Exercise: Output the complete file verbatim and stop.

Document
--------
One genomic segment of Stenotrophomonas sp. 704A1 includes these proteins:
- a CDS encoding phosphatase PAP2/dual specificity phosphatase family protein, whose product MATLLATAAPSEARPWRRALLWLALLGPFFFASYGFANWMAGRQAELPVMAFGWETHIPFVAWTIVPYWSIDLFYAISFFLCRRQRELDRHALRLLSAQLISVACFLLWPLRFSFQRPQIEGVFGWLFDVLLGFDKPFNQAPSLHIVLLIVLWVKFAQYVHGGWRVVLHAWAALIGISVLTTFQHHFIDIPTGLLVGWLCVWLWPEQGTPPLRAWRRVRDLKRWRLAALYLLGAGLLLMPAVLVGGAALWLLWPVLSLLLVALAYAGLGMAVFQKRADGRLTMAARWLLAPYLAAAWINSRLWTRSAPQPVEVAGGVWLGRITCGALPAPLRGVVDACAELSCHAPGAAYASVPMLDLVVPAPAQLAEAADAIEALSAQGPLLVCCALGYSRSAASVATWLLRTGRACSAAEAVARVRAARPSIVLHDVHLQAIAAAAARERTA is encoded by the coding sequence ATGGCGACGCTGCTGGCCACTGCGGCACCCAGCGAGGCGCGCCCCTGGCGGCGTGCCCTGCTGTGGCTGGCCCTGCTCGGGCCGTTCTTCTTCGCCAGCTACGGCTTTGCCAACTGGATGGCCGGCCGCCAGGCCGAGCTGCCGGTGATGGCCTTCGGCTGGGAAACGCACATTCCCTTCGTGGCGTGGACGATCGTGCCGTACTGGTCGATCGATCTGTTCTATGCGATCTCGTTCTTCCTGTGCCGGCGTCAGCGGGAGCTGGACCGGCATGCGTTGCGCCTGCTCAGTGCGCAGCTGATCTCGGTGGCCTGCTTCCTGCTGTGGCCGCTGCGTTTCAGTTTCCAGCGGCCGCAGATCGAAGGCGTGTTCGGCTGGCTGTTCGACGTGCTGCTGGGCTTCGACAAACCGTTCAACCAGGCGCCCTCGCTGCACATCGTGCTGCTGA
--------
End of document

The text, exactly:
One genomic segment of Stenotrophomonas sp. 704A1 includes these proteins:
- a CDS encoding phosphatase PAP2/dual specificity phosphatase family protein, whose product MATLLATAAPSEARPWRRALLWLALLGPFFFASYGFANWMAGRQAELPVMAFGWETHIPFVAWTIVPYWSIDLFYAISFFLCRRQRELDRHALRLLSAQLISVACFLLWPLRFSFQRPQIEGVFGWLFDVLLGFDKPFNQAPSLHIVLLIVLWVKFAQYVHGGWRVVLHAWAALIGISVLTTFQHHFIDIPTGLLVGWLCVWLWPEQGTPPLRAWRRVRDLKRWRLAALYLLGAGLLLMPAVLVGGAALWLLWPVLSLLLVALAYAGLGMAVFQKRADGRLTMAARWLLAPYLAAAWINSRLWTRSAPQPVEVAGGVWLGRITCGALPAPLRGVVDACAELSCHAPGAAYASVPMLDLVVPAPAQLAEAADAIEALSAQGPLLVCCALGYSRSAASVATWLLRTGRACSAAEAVARVRAARPSIVLHDVHLQAIAAAAARERTA is encoded by the coding sequence ATGGCGACGCTGCTGGCCACTGCGGCACCCAGCGAGGCGCGCCCCTGGCGGCGTGCCCTGCTGTGGCTGGCCCTGCTCGGGCCGTTCTTCTTCGCCAGCTACGGCTTTGCCAACTGGATGGCCGGCCGCCAGGCCGAGCTGCCGGTGATGGCCTTCGGCTGGGAAACGCACATTCCCTTCGTGGCGTGGACGATCGTGCCGTACTGGTCGATCGATCTGTTCTATGCGATCTCGTTCTTCCTGTGCCGGCGTCAGCGGGAGCTGGACCGGCATGCGTTGCGCCTGCTCAGTGCGCAGCTGATCTCGGTGGCCTGCTTCCTGCTGTGGCCGCTGCGTTTCAGTTTCCAGCGGCCGCAGATCGAAGGCGTGTTCGGCTGGCTGTTCGACGTGCTGCTGGGCTTCGACAAACCGTTCAACCAGGCGCCCTCGCTGCACATCGTGCTGCTGA